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Free or advanced jazz got its start right here in New York City during the early '60s, coalescing as a movement with 1964’s “October Revolution in Jazz”. Most of the musicians taking part in this "revolution" are still with us, continuing to make New York their home or appearing here regularly. Thus younger generations, and the layers are thick, have role models to follow, if they choose to do so. Problem is that many do not or, even worse, do so too much. Free Jazz had its roots in the abandonment of forms that preceded it, hence making those form inherently important. The best free jazzer's were students of the music. Add to the class one Ras Moshe.
Moshe is a fine, aggressive multi-instrumentalist who plays all over town; Schematic taken from a recent gig at downtown’s Roulette. Moshe sticks to tenor, which deprives the listener of his bludgeoningly delicate attack on flute and other horns. He gathers around him for this filled-to-capacity CD some of his peers of the out scene: New York newcomer Matana Roberts (alto), Reut Regev (trombone), Matt LaVelle (trumpet, bass clarinet), David Brandt (vibes), Todd Nicholson and Matt Heyner (basses), and Jackson Krall (drums).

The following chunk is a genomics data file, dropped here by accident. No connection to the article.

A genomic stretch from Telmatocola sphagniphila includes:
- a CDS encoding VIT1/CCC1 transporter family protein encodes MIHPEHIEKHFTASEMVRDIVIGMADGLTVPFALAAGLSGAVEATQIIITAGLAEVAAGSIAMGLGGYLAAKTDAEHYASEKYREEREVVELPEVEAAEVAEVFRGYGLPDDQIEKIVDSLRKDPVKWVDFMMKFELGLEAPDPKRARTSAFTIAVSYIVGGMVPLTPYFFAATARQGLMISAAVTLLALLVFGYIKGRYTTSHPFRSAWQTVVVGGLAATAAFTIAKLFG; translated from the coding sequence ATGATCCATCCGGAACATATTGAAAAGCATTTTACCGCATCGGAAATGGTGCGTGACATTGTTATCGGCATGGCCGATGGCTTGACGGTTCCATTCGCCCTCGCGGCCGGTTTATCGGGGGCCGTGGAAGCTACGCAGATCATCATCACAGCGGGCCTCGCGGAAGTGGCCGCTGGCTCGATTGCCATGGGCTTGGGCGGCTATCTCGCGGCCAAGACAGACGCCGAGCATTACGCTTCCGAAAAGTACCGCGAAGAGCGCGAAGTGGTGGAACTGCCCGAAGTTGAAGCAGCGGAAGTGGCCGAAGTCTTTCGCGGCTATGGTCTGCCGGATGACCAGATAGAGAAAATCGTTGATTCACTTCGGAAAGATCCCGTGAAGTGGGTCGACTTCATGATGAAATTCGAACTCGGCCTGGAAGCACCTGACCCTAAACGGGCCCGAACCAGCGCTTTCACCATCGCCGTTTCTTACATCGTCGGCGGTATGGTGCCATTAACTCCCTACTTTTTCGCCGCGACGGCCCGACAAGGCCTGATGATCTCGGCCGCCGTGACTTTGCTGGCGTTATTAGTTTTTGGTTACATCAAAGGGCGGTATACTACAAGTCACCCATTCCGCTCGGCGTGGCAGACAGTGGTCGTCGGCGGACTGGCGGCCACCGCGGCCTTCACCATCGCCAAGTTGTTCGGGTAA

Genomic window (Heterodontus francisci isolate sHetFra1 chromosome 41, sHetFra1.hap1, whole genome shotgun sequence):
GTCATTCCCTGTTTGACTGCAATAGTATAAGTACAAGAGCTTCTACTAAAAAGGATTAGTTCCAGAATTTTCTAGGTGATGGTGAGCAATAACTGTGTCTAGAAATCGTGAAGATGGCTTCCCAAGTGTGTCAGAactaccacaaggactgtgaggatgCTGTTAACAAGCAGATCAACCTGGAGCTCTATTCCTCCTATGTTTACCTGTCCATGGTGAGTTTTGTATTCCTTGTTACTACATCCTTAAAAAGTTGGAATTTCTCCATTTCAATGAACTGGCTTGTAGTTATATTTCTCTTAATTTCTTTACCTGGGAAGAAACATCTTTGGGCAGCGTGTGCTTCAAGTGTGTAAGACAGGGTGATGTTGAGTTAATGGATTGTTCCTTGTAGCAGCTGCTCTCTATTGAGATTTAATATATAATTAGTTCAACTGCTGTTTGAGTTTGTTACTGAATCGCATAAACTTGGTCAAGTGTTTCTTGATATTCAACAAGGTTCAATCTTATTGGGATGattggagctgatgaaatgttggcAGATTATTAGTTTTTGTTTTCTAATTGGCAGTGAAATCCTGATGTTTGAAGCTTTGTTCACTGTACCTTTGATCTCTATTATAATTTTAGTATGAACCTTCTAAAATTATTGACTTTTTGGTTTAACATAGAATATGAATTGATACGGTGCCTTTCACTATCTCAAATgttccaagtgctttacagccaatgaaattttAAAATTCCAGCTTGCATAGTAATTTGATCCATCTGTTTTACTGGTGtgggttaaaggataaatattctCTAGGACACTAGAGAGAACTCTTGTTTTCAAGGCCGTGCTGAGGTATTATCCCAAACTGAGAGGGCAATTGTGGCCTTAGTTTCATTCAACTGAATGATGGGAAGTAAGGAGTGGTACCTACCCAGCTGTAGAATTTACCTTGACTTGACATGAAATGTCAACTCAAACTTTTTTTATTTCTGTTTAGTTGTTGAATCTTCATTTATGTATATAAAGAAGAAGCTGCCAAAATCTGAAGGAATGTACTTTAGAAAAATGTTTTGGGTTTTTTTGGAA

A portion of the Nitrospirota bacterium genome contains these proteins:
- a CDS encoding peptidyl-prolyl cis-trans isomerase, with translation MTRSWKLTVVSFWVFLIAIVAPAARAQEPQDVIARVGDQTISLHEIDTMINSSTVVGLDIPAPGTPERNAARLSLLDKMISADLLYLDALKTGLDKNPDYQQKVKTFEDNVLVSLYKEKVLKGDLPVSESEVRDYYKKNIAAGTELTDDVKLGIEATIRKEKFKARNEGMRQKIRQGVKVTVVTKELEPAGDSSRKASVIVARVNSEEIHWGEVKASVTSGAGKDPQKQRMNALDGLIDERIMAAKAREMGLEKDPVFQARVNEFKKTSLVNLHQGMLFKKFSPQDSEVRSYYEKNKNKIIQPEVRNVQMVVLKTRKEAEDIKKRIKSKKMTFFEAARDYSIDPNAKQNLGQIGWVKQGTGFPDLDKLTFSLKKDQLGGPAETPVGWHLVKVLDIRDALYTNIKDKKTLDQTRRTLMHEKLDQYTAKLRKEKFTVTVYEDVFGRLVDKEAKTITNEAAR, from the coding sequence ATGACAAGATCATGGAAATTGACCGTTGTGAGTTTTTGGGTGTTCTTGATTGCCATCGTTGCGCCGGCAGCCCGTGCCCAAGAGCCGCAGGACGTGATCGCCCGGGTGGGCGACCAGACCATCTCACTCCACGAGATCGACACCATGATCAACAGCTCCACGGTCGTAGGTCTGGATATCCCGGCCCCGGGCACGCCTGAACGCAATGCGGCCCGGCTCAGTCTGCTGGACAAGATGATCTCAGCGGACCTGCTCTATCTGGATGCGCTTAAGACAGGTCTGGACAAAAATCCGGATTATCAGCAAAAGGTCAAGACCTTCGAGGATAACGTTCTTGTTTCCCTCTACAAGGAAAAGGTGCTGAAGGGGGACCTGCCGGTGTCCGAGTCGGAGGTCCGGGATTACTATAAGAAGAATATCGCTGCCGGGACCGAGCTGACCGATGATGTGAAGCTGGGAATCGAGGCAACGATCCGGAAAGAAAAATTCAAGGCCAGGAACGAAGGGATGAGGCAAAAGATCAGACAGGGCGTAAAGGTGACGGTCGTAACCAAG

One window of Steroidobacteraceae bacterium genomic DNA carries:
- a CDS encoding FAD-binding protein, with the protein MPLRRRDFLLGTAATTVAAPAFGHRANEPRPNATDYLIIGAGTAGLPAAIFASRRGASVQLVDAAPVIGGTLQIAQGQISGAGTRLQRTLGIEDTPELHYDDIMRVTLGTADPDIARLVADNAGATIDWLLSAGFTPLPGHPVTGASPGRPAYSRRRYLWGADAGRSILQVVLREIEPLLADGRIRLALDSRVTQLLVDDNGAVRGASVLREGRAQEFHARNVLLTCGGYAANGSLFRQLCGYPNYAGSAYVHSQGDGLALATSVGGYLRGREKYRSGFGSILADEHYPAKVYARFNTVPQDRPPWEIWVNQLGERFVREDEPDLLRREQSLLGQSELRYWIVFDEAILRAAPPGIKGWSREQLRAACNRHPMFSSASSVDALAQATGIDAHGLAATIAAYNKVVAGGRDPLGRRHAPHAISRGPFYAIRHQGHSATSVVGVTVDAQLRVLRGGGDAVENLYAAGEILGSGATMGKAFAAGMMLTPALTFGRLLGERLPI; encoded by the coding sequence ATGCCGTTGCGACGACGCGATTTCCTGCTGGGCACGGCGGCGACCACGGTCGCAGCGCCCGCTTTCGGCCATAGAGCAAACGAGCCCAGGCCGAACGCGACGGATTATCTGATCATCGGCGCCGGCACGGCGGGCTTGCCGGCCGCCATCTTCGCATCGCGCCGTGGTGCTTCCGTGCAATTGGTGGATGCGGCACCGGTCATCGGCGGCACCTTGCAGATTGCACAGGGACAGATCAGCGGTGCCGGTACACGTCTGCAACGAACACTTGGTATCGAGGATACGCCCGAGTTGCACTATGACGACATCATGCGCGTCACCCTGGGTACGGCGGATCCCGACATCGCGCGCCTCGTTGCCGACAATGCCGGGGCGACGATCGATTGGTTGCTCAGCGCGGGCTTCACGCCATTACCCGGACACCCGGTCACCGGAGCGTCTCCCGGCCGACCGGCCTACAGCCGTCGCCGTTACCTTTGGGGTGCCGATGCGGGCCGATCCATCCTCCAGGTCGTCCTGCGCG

What sets Schematic apart from many of the inferior NYC free jazz blowouts are actual compositions. What seems so simple has eluded many. Moshe uses structure as a jumping-off point for spirited musical exchange, particularly on the poignant "Habari Gana". The music never gets too frenetic, testing the mettle of the listener only by the 20+ minute lengths of the three tracks. Always having somewhere to return to keeps the soloists focused and benefits the music. Brandt’s vibes especially stick out. This is a live record with energy untranslatable to your living room or office desk. The vigor of the album may result in torn sofa cushions or a broken coffee cup. Ras Moshe would be pleased.
Personnel: Ras Moshe (tenor), Matana Roberts (alto), Reut Regev (trombone), Matt
LaVelle (trumpet, bass clarinet), David Brandt (vibes), Todd Nicholson
and Matt Heyner (basses), and Jackson Krall (drums)
Year Released: 2002
| Record Label: Jump Arts
| Style: Modern Jazz
I love jazz because anything is possible; it has few rules and the best jazz breaks those ones. I prefer free improv because it doesn't really have any rules at all.
I was first exposed to jazz in my teens (in the late sixties).
The first jazz record I bought was Filles de Kilimanjaro by Miles Davis, shortly followed by Extrapolation by John McLaughlin.
My advice to new listeners is to listen as widely as possible and not to make snap judgments--stick with it.